Howard’s book is a delight. It was originally published in 1969–at the height of the sexual revolution. Yet it comes to us in this second edition with a foreword by Eric Metaxas. Metaxas read the book as a new Christian in 1988 and calls it “a kind of prose symphony” and a “rambling yet manicured and sweeping lawn” full of things “you will simply never forget.” 

It’s a book you’ll want to read slowing–to savor the ideas–since such beauty is not to be rushed–as in fruit taken too soon from a vine. 

And through your savoring, may you come to the Dance–to the idea that all we do has meaning now and into eternity.

“In this view, there is no hiatus between what we are given to do in life and what life is ‘really about.’ There . . . a synonymity. All this commonplace stuff is what life is really about.”

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Tea, Friends, and Defining the Important

We drank tea once a week and talked about important things. Specifically, we drank peach tea. And generally, we discussed life.  

It was the early 1990s and my final semester at Penn State. I was commuting about 40 or so miles five days a week with a heavy class load. At times, I struggled to stay awake on my way to my friend’s house. But I always left invigorated, refreshed.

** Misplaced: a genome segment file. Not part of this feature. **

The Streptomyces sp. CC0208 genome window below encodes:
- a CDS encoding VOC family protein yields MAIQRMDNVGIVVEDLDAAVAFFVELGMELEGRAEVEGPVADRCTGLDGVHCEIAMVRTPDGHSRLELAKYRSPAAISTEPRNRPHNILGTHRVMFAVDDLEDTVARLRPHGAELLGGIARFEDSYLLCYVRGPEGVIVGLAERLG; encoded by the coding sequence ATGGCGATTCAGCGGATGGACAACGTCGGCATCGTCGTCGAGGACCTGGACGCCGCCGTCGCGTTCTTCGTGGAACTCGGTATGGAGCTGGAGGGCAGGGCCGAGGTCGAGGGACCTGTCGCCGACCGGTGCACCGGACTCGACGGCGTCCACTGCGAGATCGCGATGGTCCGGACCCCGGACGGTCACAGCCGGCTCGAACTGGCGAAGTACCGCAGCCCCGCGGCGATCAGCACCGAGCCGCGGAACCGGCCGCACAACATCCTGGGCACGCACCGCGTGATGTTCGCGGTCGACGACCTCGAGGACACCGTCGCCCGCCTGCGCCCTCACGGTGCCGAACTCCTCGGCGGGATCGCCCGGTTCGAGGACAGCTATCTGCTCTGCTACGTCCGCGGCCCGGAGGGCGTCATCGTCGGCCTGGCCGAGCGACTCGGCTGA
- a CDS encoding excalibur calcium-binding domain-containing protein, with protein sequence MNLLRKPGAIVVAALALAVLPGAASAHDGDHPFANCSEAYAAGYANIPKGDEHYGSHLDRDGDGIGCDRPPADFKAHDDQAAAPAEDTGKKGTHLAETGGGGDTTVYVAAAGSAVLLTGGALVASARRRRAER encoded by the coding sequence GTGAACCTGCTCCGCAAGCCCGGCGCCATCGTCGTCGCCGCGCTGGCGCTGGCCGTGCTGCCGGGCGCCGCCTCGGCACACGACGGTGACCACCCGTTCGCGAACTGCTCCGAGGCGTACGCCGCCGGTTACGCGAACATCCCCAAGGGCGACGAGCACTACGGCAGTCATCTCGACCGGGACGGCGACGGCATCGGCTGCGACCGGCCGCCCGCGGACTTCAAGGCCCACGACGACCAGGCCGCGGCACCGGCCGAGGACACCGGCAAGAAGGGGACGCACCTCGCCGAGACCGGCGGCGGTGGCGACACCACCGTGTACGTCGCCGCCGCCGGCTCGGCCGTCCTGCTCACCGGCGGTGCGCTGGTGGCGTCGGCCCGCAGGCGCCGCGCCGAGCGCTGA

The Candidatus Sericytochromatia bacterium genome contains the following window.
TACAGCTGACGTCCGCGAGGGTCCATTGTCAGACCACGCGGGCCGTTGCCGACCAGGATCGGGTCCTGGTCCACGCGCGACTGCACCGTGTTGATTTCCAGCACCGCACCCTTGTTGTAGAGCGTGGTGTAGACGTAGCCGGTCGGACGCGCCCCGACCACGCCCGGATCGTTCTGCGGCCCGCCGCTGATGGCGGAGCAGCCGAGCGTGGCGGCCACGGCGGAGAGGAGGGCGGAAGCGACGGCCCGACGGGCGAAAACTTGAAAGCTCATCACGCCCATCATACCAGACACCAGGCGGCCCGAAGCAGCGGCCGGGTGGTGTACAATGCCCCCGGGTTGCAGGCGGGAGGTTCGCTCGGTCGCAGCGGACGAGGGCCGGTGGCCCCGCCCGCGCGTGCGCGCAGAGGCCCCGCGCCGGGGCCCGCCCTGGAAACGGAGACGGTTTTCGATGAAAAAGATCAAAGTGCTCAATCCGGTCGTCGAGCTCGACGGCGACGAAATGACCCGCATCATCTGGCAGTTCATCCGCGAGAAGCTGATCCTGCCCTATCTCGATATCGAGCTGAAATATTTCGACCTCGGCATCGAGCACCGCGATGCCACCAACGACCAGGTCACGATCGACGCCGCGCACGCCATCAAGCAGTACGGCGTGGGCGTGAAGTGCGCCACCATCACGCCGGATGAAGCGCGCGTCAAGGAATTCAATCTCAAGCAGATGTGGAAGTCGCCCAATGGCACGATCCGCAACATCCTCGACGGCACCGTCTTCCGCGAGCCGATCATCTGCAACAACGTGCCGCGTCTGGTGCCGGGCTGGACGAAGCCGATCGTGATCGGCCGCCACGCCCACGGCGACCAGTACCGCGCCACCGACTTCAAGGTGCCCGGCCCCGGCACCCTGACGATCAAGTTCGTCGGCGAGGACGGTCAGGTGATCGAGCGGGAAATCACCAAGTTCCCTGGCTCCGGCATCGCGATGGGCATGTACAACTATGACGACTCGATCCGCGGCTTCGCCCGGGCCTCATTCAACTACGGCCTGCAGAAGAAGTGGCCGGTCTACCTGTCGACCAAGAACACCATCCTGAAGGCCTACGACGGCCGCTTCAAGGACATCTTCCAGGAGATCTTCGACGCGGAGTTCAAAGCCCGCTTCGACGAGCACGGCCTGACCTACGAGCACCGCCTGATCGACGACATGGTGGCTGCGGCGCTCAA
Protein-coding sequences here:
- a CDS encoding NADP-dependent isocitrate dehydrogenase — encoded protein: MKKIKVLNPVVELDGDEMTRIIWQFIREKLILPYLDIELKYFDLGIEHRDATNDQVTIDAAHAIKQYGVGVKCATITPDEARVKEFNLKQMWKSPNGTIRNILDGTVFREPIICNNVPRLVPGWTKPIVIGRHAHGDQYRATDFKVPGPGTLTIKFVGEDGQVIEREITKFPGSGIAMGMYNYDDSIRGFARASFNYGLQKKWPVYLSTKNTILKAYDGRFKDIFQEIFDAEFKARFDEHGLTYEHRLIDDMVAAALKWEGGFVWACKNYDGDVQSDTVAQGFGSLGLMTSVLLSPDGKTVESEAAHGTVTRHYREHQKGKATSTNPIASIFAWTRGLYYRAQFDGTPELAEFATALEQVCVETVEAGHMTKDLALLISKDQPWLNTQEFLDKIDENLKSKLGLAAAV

One discussion carried itself over several visits as we sharpened our thinking through conversation.

Much political talk of the day was of values–such as family values. It was a term politicians bandied about freely–a term Friedrich Nietzsche had coined.

Nietzsche used the term as something relative–that morality is something ever changing–or at least something that had changed in modern times–and was subject to change depending on social conditions.

The dispute my friend and I had with that use of the word was its application in moral terms. My friend pointed out that Christian morality specifically is based on standards rather than values. Standards are unchanging, absolute. A cup is a cup. A mile is a mile. And adultery is wrong. Always.

On the other hand, values shift from day to day–as in the value of a dollar or a commodity like, soybeans or pork bellies or bitcoins, which are up one day and down the next. 

Consequently, holding moral standards means that something that is wrong today was also wrong yesterday and will remain within the realm of wrong tomorrow. Relative moral values can shift with the wind. They can become matters of convenience and expediency.

That was our analysis of the political jargon of the 1990s.

Using values rather than standards to discuss moral issues was another way of disregarding the notion of sin. We’d lost our ability to discuss sin.

Yet today, our language has shifted once more. Unfortunately, it still does not allow room for discussion of sin. To do so is to judge. And above all, we must not judge. Even so, the current discussion of values makes room for what is important. And discerning what is important can lead us to moral standards.